Charles Seife
Alpha and Omega
Only a few years ago the idea that the universe was full of invisible matter seemed highly speculative, and ideas of dark energy looked to be on the fringe of science. It came as rather a surprise to me when it was announced that the percentages of normal matter, dark matter and dark energy had been found fairly precisely. This book looks at the recent discoveries in this area, which Seife calls the third cosmological revolution.
The first few chapters set the scene, with early myths being overthrown by the first cosmological revolution, which started with the work of Copernicus, Kepler, and Brahe, and culminated in the struggles of Galileo with the Catholic Church in establishing the motion of the Earth rather than the Sun.
The second cosmological revolution started in the first decades of the 20th century, with the work of Einstein developing the equations of general relativity which described the nature and evolution of the cosmos. Because he wanted a static universe, Einstein was forced to add a fudge factor to the equations, the cosmological constant Λ. Now the title of this book is Alpha and Omega, since it relates to matters concerning the beginning and end of the universe. However, the Greek letters the book is really about are the cosmological constant Λ and the density of the universe Ω. Einstein called the cosmological constant his biggest blunder when the universe was actually found to be expanding. The discovery of the cosmic microwave background radiation in the 1960's was a highly significant point in cosmology, but fitted in with the idea of a universe which exploded in a big bang and then would expand forever, since the density seemed fall far short of the critical density needed to stop the expansion. The density of the universe Ω is given in terms of this critical density and the amount of visible matter was about 0.5% of this value.
Seife's third cosmological revolution started in the 1990's when experiments began to show that there might be more to the universe than meets the eye. Studies of the recession of distant supernovae implied that maybe the cosmological constant Λ should be reintroduced. Furthermore the variation in the cosmic background radiation indicated that the universe was actually flat – indicating that Ω has a value of unity. He goes on to investigate where the missing mass of the universe could be. The fusion of hydrogen in the early universe into heavier elements depended on the density of matter, and from the observed proportions of different elements it can be deduced that normal (i.e. baryonic) matter makes up about 5% of Ω. The nonuniformity of the universe gives a handle on the total amount of matter in the universe, and experiments have shown this to be about 35%. Thus there is 4.5% of normal but invisible matter, and 30% of some form of exotic matter. Seife goes on to examine what form these might take. Neutrinos are looked at but only provide a contribution of 0.5%. There is a chapter on supersymmetry, another possibility for exotic particles.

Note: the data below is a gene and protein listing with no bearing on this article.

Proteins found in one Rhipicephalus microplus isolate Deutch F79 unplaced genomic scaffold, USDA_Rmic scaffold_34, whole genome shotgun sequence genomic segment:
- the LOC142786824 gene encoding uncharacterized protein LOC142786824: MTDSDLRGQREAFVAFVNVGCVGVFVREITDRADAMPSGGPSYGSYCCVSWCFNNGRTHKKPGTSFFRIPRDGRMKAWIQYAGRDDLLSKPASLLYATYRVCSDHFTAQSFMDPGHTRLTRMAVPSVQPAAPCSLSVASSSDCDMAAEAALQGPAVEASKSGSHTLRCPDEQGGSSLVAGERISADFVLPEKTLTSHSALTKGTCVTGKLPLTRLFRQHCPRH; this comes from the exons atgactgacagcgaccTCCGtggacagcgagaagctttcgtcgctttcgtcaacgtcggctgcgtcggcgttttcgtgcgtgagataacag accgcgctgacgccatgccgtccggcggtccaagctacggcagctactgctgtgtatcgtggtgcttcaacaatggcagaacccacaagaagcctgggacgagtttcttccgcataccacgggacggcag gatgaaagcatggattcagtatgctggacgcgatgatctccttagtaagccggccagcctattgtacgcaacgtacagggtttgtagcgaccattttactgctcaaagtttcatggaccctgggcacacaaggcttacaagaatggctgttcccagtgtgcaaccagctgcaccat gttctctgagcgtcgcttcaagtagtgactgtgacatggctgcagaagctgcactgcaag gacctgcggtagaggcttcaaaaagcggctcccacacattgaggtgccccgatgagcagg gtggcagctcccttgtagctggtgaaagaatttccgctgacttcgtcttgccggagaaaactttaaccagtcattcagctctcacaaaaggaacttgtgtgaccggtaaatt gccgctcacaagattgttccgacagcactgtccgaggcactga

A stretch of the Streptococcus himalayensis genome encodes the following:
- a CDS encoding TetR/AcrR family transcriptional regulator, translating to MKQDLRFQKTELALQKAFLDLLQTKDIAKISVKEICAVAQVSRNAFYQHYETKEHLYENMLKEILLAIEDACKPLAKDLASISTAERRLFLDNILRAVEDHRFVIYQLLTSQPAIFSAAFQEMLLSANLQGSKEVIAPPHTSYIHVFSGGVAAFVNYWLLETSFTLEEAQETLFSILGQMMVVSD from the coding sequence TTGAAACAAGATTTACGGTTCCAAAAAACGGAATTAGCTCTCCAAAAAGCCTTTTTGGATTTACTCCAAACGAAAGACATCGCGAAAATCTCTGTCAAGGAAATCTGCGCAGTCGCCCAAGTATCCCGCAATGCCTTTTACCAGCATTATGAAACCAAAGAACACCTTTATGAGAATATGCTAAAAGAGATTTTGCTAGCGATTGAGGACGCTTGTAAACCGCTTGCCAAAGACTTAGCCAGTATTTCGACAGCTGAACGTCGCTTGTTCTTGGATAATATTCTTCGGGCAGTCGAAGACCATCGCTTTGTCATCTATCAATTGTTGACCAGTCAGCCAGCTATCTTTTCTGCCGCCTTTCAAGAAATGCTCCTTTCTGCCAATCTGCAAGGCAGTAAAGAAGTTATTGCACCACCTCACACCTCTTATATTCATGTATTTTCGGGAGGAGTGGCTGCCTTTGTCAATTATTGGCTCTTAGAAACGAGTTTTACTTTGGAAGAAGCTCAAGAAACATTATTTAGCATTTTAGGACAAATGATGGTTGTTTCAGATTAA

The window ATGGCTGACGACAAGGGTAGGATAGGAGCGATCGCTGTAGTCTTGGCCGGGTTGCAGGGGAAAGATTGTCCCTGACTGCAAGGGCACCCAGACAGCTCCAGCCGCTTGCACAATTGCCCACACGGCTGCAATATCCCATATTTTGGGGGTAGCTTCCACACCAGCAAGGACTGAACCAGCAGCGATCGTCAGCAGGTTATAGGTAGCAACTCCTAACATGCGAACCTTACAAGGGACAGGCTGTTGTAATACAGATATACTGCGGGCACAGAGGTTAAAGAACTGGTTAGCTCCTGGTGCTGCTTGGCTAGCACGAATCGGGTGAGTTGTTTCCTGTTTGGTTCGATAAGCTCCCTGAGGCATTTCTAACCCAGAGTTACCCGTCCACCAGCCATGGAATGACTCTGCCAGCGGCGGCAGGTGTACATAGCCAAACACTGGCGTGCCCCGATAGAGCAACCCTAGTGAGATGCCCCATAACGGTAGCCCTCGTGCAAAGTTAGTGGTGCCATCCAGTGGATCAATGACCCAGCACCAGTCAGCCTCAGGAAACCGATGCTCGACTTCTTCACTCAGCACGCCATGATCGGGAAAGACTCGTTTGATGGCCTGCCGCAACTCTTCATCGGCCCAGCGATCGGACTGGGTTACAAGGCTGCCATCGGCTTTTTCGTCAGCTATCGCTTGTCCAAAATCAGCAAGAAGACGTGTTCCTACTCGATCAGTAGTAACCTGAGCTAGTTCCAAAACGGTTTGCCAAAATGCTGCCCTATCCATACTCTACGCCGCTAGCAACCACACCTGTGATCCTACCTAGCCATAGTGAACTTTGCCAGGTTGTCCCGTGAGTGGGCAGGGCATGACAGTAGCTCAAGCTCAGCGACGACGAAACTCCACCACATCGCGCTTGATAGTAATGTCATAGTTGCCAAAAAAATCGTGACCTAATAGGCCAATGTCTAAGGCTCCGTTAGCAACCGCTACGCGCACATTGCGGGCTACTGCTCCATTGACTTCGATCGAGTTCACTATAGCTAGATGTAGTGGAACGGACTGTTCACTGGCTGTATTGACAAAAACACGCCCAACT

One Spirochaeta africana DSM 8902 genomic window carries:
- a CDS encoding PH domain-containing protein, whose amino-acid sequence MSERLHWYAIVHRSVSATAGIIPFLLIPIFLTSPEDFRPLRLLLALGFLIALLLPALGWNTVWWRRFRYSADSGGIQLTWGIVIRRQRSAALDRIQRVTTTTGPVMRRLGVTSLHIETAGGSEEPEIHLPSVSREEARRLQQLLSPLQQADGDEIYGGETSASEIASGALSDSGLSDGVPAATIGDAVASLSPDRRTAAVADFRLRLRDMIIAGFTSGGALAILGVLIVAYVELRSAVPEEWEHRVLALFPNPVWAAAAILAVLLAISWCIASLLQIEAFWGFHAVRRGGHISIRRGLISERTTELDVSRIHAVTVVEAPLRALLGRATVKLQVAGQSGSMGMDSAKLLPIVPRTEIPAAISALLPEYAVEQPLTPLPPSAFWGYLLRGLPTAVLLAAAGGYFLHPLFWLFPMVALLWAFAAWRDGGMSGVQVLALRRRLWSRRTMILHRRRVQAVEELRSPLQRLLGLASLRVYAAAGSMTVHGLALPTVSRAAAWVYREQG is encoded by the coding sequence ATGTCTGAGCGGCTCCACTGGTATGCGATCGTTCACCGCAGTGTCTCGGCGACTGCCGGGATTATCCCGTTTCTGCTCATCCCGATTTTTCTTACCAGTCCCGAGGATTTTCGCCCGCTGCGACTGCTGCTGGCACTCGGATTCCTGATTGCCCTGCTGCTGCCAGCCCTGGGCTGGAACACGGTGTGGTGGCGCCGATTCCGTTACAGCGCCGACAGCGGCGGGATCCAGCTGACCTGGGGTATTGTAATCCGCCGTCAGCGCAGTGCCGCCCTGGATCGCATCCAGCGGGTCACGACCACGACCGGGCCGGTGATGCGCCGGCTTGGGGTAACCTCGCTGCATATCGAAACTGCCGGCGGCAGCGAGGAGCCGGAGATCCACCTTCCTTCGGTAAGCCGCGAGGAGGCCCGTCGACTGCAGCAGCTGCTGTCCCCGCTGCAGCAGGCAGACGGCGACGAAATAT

The effect of vacuum energy

Think of a piston in a sealed container – you have to do work to pull it out, and one thinks of the vacuum as pulling it in, but really it's the external air pressure which is pushing – if it were in outer space wouldn't have to do any work. However, if vacuum has energy, you would have to do work, to supply the energy to create more vacuum. Thus a vacuum with energy can be thought of as having a negative pressure. Now you might think that this would pull things together, but wait... Einstein's equations of general relativity say that pressure has a gravitational effect, and so negative pressure gives negative gravity. This is what powered inflation, and is why dark energy leads to the acceleration of the expansion of the universe. 
Seife then goes on to consider the remaining 65% of Ω. It is thought that this could be due to vacuum energy, which would generate a repulsive effect i.e. a cosmological constant Λ. I feel he doesn't really do justice to this, implying that the energy pushes outwards directly. In fact things are not so intuitive – in fact the related Casimir effect creates an attractive force.
The book concludes with a look into the future, both the long term future of the universe, and the possibilities in the study of cosmology after the third cosmological revolution. There are several appendices. The fourth is particularly useful – it lists ongoing experiments in this area to keep a watch on.
The only points I would criticise in this book are the one about vacuum energy mentioned above, and treatment of work between the end of the second cosmological revolution and the start of the third. This has to be referred to in discussing the latest work, but the lack of chronological order can be confusing.
In conclusion, this is a highly readable book, and is aimed at a nontechnical audience. However, there is so much information on the latest experiments that even those knowledgeable in the subject are likely to find something new.
Publisher Transworld Publishers July 2003 ISBN 0385604408
Reviewed by Stephen, Sept 2003